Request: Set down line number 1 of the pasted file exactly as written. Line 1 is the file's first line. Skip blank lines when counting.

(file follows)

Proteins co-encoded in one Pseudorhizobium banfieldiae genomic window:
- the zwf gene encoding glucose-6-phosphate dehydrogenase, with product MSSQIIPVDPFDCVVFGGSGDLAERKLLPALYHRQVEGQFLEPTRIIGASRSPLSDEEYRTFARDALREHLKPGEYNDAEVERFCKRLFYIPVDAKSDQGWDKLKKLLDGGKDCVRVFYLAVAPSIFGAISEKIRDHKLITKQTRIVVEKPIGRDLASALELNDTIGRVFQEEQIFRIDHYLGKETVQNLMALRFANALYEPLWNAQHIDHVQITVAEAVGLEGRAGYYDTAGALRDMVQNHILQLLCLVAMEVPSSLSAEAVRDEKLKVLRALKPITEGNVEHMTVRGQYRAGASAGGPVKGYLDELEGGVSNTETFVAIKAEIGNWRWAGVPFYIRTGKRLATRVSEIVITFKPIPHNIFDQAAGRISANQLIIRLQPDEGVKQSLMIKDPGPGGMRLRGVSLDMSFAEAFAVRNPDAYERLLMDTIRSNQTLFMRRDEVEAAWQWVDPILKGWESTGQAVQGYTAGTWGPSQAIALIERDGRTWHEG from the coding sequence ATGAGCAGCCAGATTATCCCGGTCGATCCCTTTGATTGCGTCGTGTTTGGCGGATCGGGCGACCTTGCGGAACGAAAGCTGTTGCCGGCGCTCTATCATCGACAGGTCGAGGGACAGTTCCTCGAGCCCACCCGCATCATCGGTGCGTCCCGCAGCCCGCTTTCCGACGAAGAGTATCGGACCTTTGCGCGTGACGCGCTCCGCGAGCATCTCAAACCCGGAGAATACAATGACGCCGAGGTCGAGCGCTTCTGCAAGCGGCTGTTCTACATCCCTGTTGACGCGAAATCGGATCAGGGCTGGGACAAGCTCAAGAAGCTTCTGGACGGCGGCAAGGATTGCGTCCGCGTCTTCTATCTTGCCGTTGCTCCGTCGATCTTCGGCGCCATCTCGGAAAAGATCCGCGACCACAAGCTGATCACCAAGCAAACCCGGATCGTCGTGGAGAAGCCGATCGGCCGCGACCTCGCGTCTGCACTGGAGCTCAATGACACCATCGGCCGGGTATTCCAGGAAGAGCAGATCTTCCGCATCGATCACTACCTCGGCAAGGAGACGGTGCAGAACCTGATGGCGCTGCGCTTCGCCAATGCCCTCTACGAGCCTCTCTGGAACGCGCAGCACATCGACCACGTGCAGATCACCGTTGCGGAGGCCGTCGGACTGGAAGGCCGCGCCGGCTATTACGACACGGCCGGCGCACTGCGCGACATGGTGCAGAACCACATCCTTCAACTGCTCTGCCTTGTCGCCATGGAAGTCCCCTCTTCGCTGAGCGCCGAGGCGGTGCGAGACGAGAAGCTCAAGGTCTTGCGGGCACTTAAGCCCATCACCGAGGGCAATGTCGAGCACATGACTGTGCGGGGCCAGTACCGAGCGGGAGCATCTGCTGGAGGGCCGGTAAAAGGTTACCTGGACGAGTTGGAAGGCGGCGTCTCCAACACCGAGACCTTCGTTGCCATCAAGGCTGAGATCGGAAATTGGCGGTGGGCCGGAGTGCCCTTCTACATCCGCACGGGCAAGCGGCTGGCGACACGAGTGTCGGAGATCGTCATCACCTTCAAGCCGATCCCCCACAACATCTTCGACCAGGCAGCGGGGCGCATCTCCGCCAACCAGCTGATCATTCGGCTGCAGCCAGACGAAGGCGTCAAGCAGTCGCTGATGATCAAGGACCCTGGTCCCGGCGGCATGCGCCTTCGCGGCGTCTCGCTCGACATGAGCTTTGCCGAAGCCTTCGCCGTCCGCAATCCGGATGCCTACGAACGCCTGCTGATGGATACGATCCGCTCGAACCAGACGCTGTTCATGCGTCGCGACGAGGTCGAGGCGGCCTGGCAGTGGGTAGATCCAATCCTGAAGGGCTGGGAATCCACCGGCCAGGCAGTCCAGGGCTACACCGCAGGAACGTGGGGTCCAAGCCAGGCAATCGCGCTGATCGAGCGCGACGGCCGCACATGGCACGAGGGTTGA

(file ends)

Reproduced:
Proteins co-encoded in one Pseudorhizobium banfieldiae genomic window: